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Michigan Universal Health Care Access Network

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WE CAN DO BETTER

In the United States:

43 million have no health insurance.
This number is increasing even in times of high employment and general economic prosperity.

Millions more are under-insured.
Many don't know until the insurance company denies them treatment or medicine they need.

There is no security.
A person with good insurance now may lose a job and its health insurance at any time.

The current system wastes money.
Every year, $100 billion that should pay for health care goes to insurance company profits and expenses.

Marginal reforms won't fix these problems.
Adjusting Medicare benefits and assuring rights within corporate HMOs is helpful, but U. S. health care needs a basic solution - universal health care.

WHAT CAN WE DO?

We think the voting public should be clamoring for universal health care. By this, we mean non-profit health insurance for everybody in America. It should be financed by taxes, administered by the government rather than a profit-seeking corporation, and subject to public scrutiny. Ordinary workers, unemployed people and children should have the same coverage as Senators, private executives and so on.

A suitable program might be called a national health plan, or single-payer health insurance, or Medicare for All. The name of the program is not important. So long as it is democratically controlled, the initial plan can be adjusted as needed.

We think health care should be a right.

MichUHCAN holds regular public meetings to discuss the details of this issue. We send speakers and literature to meetings of interested groups. We also set up our literature table at any appropriate local events that we can manage. We maintain a web site with a collection of factual, informative articles and useful links. We are searching for ways to do more.

If you agree with us but are not interested in joining our group just now, please still do something. Write a letter to your local paper or your congressman. Talk to people at work, in your church or temple or mosque, in your neighborhood. Mention it to your doctor or nurse. If you are a doctor or nurse, mention it to your patients. Every bit helps.

If you are ready to learn more and to do more, please come to one of our meetings. We need your fresh ideas and energy. Together, we can do more.

HOW ABOUT H. R. 1200?

There is one proposal now before the Congress which actually would make health care a legal right. H. R. 1200, the American Health Security Act of 1999, would bring universal health care coverage to this country.

The principal sponsor is Rep. Jim McDermott (D, Washington). There are 19 co-sponsors to date, including Reps. Conyers and Bonior from Michigan. (Since this pamphlet was printed, Rep. Rivers of Michigan has also signed on as a co-sponsor.)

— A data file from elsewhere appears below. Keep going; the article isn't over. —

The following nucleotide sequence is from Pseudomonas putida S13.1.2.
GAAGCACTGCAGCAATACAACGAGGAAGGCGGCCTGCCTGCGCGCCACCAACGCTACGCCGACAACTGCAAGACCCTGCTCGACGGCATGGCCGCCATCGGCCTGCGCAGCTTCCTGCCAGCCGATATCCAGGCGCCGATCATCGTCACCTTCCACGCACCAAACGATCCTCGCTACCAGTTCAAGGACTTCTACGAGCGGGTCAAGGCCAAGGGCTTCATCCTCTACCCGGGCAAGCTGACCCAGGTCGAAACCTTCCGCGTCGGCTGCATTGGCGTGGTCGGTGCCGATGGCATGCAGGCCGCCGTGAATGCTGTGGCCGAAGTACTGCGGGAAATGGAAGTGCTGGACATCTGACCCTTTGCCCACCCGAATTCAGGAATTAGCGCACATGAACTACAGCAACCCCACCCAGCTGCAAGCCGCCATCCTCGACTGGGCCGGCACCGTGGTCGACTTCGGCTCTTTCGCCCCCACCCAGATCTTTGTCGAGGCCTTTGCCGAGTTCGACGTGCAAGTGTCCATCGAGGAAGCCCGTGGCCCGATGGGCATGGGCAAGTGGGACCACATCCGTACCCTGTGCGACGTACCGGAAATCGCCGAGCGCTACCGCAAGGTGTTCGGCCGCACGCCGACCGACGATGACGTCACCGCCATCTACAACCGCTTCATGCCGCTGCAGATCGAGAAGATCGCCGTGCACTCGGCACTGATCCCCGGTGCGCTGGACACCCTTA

This bill promises to eliminate both insurance company bureaucracies and the corresponding administrative burden on doctors and hospitals. It would put money into providing health care services instead of red tape.

H. R. 1200 would replace all other federally funded health programs such as Medicare, Medicaid, and so on with one plan that covers everyone equally. (We think this is the best way to save Medicare.)

The federal government would pay 86% of the cost of the program, with the balance being paid by the state governments. It would be funded by an employer tax of 8.7% plus an income tax of 2.2%, plus whatever taxes are needed at the state level. States would administer the program locally, in accordance with requirements set at the national level.

If H. R. 1200 can be passed, that will be a wonderful success. If it does not pass, we will make universal health care as much of an issue in the 2000 elections as we can. After that we intend to put as much pressure on the new Congress and the new state legislature and the local press as we can.

If you agree with these goals, you should be part of the fight to achieve them. And it is a fight.

Opponents of any plan for universal health care will say how bad "big government" might be, without noting the demonstrated evils of big business. They forget the government administers Medicare for less than 5 cents out of each dollar while private insurance spends 25 % of premiums on administrative expenses. Facts show the superior efficiency of the "free market" is, in this case, just a myth.

Corporate money controls political policy on this issue - until we speak up, loud and clear. Please add your voice.